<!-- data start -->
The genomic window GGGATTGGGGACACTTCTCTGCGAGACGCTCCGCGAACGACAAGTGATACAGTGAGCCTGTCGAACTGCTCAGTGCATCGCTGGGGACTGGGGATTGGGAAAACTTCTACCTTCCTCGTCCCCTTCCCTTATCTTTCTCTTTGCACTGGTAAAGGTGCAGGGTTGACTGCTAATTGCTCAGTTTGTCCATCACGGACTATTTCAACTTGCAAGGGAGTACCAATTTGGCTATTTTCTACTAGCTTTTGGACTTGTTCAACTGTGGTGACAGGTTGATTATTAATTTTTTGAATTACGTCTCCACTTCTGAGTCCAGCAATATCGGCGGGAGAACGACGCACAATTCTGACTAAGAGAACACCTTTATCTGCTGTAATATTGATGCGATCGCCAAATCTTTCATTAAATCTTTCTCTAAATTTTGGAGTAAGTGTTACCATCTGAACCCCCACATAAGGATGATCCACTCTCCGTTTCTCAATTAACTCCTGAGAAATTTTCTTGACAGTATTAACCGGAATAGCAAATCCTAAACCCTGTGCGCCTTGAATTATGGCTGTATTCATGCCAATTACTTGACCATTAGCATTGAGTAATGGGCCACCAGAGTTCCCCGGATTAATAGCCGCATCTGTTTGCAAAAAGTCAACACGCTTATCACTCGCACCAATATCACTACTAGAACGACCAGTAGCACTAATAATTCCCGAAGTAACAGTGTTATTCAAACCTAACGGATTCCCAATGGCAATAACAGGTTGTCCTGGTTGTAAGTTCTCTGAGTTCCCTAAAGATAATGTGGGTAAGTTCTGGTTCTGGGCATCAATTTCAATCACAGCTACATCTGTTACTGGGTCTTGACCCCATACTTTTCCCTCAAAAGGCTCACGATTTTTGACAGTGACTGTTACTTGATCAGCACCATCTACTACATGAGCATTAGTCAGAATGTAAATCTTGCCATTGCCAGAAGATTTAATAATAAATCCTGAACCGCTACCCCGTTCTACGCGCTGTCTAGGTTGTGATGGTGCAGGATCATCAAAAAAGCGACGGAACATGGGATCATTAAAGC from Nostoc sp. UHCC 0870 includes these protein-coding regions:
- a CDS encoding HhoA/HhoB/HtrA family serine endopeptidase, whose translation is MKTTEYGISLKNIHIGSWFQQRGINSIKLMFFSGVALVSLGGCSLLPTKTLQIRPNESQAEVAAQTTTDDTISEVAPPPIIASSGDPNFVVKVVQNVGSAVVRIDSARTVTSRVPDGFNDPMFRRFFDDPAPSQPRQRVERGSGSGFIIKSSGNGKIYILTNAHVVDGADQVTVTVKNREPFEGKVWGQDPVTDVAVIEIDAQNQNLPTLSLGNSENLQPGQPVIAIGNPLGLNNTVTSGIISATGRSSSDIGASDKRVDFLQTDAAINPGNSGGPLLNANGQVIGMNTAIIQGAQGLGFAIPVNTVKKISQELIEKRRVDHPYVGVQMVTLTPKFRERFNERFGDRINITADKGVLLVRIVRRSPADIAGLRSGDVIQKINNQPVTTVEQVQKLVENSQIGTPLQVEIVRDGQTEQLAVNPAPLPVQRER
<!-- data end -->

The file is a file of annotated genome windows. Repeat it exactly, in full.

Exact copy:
The genomic window GGGATTGGGGACACTTCTCTGCGAGACGCTCCGCGAACGACAAGTGATACAGTGAGCCTGTCGAACTGCTCAGTGCATCGCTGGGGACTGGGGATTGGGAAAACTTCTACCTTCCTCGTCCCCTTCCCTTATCTTTCTCTTTGCACTGGTAAAGGTGCAGGGTTGACTGCTAATTGCTCAGTTTGTCCATCACGGACTATTTCAACTTGCAAGGGAGTACCAATTTGGCTATTTTCTACTAGCTTTTGGACTTGTTCAACTGTGGTGACAGGTTGATTATTAATTTTTTGAATTACGTCTCCACTTCTGAGTCCAGCAATATCGGCGGGAGAACGACGCACAATTCTGACTAAGAGAACACCTTTATCTGCTGTAATATTGATGCGATCGCCAAATCTTTCATTAAATCTTTCTCTAAATTTTGGAGTAAGTGTTACCATCTGAACCCCCACATAAGGATGATCCACTCTCCGTTTCTCAATTAACTCCTGAGAAATTTTCTTGACAGTATTAACCGGAATAGCAAATCCTAAACCCTGTGCGCCTTGAATTATGGCTGTATTCATGCCAATTACTTGACCATTAGCATTGAGTAATGGGCCACCAGAGTTCCCCGGATTAATAGCCGCATCTGTTTGCAAAAAGTCAACACGCTTATCACTCGCACCAATATCACTACTAGAACGACCAGTAGCACTAATAATTCCCGAAGTAACAGTGTTATTCAAACCTAACGGATTCCCAATGGCAATAACAGGTTGTCCTGGTTGTAAGTTCTCTGAGTTCCCTAAAGATAATGTGGGTAAGTTCTGGTTCTGGGCATCAATTTCAATCACAGCTACATCTGTTACTGGGTCTTGACCCCATACTTTTCCCTCAAAAGGCTCACGATTTTTGACAGTGACTGTTACTTGATCAGCACCATCTACTACATGAGCATTAGTCAGAATGTAAATCTTGCCATTGCCAGAAGATTTAATAATAAATCCTGAACCGCTACCCCGTTCTACGCGCTGTCTAGGTTGTGATGGTGCAGGATCATCAAAAAAGCGACGGAACATGGGATCATTAAAGC from Nostoc sp. UHCC 0870 includes these protein-coding regions:
- a CDS encoding HhoA/HhoB/HtrA family serine endopeptidase, whose translation is MKTTEYGISLKNIHIGSWFQQRGINSIKLMFFSGVALVSLGGCSLLPTKTLQIRPNESQAEVAAQTTTDDTISEVAPPPIIASSGDPNFVVKVVQNVGSAVVRIDSARTVTSRVPDGFNDPMFRRFFDDPAPSQPRQRVERGSGSGFIIKSSGNGKIYILTNAHVVDGADQVTVTVKNREPFEGKVWGQDPVTDVAVIEIDAQNQNLPTLSLGNSENLQPGQPVIAIGNPLGLNNTVTSGIISATGRSSSDIGASDKRVDFLQTDAAINPGNSGGPLLNANGQVIGMNTAIIQGAQGLGFAIPVNTVKKISQELIEKRRVDHPYVGVQMVTLTPKFRERFNERFGDRINITADKGVLLVRIVRRSPADIAGLRSGDVIQKINNQPVTTVEQVQKLVENSQIGTPLQVEIVRDGQTEQLAVNPAPLPVQRER